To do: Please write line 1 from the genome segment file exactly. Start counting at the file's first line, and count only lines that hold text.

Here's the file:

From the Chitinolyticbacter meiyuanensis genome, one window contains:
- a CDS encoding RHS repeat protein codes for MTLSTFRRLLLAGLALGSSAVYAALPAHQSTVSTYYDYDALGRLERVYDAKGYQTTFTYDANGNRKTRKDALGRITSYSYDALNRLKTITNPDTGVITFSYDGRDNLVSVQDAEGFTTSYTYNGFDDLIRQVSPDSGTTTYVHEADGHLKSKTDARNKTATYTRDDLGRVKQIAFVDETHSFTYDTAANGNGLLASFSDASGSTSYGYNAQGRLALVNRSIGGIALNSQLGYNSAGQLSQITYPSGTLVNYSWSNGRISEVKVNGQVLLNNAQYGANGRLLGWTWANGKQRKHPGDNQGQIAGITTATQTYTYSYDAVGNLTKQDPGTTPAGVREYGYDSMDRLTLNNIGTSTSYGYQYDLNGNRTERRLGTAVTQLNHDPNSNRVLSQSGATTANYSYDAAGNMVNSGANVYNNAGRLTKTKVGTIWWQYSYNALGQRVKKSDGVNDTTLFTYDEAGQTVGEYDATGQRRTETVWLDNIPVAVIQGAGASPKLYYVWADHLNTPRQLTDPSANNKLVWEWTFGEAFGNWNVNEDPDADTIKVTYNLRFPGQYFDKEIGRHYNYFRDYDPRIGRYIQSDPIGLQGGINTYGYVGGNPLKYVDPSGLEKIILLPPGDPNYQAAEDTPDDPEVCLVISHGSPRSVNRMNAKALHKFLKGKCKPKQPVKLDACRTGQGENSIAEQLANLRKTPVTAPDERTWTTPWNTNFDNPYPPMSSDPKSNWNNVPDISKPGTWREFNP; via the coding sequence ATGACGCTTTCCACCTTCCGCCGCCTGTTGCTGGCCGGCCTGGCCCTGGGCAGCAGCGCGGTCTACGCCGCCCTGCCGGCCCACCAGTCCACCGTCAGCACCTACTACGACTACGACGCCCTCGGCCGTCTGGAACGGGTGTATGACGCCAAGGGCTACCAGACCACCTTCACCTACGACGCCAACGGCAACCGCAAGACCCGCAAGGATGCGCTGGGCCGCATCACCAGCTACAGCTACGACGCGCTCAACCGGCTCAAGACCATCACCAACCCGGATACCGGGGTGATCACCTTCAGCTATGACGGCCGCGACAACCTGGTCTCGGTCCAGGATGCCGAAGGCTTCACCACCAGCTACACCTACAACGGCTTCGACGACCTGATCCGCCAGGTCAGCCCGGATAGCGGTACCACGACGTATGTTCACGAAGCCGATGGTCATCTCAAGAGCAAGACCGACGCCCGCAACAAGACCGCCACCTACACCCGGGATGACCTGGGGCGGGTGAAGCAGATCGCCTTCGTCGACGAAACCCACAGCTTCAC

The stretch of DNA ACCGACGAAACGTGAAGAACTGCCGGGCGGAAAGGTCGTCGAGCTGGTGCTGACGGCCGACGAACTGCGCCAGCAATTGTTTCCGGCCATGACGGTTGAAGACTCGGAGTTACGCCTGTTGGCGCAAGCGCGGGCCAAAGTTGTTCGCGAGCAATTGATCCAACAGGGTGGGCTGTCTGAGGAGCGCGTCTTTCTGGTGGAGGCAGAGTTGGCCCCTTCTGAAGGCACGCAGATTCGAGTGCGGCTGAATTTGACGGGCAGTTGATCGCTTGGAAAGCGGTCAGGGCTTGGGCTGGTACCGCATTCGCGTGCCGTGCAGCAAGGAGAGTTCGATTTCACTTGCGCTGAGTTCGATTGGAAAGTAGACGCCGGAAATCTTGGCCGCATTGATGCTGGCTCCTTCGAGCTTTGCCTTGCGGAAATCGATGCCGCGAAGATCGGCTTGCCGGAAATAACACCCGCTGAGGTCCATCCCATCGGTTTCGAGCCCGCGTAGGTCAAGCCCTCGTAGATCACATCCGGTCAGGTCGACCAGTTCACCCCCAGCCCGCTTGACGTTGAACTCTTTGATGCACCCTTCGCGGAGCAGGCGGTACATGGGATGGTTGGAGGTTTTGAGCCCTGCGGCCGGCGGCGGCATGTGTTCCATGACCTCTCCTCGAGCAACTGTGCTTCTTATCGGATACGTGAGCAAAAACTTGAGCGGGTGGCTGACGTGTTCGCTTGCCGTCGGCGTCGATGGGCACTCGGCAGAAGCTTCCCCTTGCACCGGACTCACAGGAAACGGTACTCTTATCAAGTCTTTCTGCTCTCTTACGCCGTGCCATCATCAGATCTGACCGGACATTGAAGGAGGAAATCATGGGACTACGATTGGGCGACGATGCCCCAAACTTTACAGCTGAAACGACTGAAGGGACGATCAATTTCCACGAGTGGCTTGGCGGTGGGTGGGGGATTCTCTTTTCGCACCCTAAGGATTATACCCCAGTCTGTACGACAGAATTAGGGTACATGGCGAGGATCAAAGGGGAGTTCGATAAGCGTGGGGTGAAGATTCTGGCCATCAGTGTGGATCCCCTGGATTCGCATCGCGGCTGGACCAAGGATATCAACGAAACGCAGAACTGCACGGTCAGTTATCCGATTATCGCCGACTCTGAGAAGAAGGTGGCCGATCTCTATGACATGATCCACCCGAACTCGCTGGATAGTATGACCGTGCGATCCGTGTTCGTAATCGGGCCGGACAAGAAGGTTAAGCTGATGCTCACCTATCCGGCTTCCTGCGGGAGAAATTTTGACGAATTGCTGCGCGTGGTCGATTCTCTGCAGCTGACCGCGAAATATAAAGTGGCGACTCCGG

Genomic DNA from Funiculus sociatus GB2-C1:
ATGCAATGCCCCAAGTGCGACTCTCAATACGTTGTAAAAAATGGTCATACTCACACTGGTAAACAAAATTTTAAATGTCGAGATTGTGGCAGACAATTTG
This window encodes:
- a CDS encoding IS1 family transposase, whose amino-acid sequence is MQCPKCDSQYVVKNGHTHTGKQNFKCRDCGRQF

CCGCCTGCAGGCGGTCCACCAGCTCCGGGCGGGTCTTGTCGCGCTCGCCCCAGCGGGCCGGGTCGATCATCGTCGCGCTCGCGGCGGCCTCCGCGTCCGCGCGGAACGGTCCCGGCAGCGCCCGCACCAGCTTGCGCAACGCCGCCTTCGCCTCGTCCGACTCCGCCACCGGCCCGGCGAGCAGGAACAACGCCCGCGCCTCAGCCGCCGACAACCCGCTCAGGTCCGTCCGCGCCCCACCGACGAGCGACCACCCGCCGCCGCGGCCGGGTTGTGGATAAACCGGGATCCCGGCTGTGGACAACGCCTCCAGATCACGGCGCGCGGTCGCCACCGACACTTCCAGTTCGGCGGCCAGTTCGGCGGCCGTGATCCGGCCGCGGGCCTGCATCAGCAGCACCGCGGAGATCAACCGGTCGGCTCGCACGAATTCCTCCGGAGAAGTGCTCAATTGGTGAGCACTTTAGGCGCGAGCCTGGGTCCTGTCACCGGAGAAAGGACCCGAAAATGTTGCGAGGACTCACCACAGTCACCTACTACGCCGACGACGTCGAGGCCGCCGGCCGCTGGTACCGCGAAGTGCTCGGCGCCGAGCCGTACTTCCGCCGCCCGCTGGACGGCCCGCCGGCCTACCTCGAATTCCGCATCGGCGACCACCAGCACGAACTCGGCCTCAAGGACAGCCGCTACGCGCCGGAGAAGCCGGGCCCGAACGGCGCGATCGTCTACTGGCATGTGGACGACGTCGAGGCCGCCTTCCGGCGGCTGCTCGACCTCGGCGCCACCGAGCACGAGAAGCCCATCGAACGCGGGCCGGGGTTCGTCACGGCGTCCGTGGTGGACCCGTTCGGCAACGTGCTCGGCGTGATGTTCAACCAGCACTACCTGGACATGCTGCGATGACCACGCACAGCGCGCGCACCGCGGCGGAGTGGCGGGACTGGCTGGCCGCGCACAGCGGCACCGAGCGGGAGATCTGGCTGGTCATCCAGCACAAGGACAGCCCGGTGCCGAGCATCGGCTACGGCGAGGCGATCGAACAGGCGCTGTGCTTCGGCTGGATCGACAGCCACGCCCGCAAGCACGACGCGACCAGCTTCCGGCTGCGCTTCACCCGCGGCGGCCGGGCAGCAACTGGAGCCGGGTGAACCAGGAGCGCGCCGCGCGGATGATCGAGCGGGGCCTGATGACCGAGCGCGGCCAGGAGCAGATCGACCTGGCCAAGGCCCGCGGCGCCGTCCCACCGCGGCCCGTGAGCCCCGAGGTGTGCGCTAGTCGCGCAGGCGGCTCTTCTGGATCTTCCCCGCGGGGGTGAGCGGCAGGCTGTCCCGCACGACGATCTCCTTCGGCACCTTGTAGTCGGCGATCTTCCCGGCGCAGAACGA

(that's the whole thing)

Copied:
From the Chitinolyticbacter meiyuanensis genome, one window contains: